The Global Compact, Environmental Principles, and Change in International Environmental Politics
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Unlike rules, international lawyers commonly ignore the potential that environmental principles have to create change in international law and politics. Transnational actors do not easily conform to abstract and open-textured environmental principles because they do not prescribe a specific way of behaving and compliance with them is difficult to enforce. The Global Compact initiative of the United Nations relies on principles to create a regime applying to transnational corporations. It is structured around encouraging corporations to socially learn rather than to comply with norms. In this context environmental principles within the Global Compact have the potential to create significant change in international politics but one that is better assessed in terms of how they frame ideas during the interactions of participants and stakeholders within the regime. This interplay between environmental principles and the social influence of ideas is an important steering mechanism for the kind of learning that potentially is taking place within the Global Compact. It also distinguishes the Global Compact from other attempts to consider the role of internationally developed voluntary codes as a common frame for multinational corporations to self-regulate themselves. Notably, it highlights an important role and function for environmental principles, which are often discounted in their potential to contribute to change at the international level.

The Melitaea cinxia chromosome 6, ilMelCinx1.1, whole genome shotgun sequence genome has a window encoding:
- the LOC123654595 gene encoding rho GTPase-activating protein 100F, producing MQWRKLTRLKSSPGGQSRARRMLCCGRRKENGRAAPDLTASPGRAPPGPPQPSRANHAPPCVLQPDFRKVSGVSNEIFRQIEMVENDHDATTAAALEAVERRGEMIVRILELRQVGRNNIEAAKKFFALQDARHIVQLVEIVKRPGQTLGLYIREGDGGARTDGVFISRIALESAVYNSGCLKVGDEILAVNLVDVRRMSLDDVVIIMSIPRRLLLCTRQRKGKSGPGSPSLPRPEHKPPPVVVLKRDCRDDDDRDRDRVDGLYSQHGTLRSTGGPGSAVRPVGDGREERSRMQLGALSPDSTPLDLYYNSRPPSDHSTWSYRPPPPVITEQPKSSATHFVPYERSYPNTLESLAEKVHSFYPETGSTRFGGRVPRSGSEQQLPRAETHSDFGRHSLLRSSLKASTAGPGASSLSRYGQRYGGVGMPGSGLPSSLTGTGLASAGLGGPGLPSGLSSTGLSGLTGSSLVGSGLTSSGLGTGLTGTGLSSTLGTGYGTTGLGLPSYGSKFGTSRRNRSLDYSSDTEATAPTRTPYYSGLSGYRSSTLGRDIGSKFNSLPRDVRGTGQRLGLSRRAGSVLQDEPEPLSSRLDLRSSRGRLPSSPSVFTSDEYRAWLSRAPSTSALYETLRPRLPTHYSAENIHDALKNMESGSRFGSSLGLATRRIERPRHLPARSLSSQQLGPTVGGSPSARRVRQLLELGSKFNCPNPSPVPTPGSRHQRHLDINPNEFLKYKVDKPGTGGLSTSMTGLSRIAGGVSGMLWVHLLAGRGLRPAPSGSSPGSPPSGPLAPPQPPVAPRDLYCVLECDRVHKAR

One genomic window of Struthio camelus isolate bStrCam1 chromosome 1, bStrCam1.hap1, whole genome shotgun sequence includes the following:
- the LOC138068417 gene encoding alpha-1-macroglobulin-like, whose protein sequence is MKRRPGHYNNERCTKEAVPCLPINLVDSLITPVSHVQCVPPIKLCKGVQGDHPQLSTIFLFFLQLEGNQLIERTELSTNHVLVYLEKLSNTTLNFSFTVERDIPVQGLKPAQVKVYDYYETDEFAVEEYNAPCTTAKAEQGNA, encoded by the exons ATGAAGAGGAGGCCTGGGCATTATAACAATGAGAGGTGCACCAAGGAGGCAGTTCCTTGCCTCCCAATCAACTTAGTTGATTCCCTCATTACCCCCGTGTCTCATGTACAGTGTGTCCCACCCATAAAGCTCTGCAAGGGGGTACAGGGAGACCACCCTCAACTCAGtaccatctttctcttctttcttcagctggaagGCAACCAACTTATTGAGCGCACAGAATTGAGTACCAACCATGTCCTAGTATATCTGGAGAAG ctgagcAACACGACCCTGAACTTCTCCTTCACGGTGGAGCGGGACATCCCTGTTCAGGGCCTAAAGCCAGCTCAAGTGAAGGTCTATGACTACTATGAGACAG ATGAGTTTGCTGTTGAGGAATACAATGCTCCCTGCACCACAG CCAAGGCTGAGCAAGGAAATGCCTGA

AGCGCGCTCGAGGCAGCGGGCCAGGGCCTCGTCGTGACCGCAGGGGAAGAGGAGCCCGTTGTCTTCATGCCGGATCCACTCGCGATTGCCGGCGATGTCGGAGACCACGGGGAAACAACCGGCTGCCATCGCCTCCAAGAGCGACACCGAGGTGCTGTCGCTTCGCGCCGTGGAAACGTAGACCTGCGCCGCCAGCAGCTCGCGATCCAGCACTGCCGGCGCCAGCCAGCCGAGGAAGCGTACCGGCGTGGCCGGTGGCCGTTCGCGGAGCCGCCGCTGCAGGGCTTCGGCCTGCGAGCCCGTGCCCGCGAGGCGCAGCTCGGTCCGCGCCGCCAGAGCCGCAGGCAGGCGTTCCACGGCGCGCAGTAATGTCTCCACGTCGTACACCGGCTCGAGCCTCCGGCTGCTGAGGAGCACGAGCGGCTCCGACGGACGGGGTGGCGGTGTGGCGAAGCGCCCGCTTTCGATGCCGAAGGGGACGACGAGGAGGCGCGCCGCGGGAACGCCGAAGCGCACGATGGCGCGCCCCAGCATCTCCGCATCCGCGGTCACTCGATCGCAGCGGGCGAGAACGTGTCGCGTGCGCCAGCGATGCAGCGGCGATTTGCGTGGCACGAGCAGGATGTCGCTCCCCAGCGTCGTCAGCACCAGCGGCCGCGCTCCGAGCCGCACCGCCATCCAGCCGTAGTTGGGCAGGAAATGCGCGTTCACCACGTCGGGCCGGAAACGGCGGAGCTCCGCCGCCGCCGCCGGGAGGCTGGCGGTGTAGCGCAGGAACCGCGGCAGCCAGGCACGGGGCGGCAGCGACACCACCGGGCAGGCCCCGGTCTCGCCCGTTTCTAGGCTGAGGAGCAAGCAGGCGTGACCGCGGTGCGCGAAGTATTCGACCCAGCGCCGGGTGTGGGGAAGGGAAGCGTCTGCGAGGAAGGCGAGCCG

Denver Journal of International Law and Policy
© 2010 University of Denver. The attached file is reproduced here in accordance with the copyright policy of the publisher. Please refer to the journal's website for access to the definitive, published version.
International Law (excl. International Trade Law)